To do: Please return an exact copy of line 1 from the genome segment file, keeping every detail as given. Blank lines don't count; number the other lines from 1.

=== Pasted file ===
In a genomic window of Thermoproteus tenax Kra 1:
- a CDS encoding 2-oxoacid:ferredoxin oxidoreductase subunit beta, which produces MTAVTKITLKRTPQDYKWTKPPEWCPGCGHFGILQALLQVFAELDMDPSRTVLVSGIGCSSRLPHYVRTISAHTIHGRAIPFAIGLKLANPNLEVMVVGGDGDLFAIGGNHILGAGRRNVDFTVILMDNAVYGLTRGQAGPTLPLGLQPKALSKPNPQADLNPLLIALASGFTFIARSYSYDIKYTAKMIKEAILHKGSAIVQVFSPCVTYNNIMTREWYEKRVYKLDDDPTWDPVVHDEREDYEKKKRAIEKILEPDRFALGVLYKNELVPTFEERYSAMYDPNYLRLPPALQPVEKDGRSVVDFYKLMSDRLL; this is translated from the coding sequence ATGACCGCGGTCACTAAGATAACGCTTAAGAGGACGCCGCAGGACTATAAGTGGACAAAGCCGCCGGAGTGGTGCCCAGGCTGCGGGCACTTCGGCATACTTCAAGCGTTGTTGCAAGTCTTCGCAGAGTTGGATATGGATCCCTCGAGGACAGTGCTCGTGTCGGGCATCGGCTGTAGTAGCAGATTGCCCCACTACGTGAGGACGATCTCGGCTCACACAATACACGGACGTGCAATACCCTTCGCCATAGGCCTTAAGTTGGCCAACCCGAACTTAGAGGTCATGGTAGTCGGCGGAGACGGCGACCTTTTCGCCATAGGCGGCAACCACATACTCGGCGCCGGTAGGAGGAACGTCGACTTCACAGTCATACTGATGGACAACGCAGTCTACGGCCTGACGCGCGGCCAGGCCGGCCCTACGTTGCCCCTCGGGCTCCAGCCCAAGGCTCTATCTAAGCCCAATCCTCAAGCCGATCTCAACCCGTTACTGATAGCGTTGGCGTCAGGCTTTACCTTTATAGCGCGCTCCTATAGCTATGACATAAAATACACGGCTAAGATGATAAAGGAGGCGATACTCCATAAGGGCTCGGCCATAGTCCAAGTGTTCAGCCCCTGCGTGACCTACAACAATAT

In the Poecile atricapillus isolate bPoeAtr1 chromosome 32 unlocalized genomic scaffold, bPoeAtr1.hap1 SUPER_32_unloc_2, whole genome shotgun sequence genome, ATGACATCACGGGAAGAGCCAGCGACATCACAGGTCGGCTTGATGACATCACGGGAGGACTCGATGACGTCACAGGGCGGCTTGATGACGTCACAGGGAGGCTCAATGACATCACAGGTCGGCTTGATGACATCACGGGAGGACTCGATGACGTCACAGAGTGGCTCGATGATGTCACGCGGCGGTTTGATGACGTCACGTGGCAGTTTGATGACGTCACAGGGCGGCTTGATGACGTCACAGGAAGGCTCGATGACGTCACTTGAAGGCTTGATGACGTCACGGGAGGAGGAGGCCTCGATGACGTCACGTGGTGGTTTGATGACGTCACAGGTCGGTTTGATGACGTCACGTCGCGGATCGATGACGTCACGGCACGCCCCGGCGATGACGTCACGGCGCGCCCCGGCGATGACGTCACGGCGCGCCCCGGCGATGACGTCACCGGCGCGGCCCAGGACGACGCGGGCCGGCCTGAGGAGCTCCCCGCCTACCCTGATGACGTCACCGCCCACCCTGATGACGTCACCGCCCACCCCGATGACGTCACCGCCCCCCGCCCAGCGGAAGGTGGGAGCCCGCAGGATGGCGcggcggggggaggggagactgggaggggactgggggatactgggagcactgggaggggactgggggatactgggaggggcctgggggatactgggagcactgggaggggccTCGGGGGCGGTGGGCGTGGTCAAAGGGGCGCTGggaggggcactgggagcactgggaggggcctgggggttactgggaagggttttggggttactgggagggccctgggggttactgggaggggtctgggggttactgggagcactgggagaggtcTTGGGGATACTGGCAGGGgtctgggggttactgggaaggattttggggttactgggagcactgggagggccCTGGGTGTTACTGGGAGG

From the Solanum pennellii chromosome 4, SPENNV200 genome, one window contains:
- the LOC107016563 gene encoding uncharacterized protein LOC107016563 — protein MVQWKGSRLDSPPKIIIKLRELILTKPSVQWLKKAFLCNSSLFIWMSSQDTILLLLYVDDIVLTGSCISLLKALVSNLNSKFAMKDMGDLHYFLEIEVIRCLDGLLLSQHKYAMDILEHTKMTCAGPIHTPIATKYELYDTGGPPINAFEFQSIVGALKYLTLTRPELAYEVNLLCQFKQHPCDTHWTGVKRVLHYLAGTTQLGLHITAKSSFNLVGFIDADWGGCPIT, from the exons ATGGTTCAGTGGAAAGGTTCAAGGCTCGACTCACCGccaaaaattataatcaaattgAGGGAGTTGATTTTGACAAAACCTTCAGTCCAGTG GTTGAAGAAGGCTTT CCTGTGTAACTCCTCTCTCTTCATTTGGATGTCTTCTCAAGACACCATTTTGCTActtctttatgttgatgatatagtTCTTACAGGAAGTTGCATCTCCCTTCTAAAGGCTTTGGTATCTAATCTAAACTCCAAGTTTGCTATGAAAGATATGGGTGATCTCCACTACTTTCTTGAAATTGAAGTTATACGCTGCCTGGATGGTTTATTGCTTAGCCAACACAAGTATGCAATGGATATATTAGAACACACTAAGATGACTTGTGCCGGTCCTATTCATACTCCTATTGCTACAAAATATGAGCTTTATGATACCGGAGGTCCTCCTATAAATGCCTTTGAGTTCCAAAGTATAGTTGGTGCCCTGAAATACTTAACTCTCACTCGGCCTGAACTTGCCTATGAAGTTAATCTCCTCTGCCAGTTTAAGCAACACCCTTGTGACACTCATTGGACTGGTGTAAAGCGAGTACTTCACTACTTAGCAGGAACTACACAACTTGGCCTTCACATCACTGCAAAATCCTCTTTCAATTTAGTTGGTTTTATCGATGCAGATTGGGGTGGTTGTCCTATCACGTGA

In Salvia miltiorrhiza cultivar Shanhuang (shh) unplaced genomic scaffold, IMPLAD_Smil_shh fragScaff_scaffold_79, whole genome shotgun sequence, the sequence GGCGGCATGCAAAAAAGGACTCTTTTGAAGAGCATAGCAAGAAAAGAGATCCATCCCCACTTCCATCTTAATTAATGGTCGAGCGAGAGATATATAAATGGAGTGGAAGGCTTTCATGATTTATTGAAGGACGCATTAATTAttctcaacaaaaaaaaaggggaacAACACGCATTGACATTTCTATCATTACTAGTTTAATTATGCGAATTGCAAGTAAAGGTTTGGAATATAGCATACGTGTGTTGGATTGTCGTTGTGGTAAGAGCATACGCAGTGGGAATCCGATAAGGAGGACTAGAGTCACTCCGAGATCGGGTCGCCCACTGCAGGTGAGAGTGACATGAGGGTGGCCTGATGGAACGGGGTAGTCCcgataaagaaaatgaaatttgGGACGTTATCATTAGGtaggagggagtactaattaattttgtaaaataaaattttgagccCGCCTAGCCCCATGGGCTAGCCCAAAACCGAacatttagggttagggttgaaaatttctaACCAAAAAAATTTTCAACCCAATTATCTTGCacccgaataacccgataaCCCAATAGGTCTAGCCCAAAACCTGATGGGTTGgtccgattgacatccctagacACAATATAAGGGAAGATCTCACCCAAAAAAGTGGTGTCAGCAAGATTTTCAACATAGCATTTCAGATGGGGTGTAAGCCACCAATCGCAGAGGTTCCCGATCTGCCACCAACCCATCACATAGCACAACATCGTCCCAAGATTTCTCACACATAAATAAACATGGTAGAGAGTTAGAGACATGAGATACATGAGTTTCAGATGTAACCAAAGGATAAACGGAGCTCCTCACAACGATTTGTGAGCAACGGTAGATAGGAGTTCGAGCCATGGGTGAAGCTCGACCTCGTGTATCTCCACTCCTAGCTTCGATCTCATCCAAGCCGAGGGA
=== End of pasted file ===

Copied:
In a genomic window of Thermoproteus tenax Kra 1: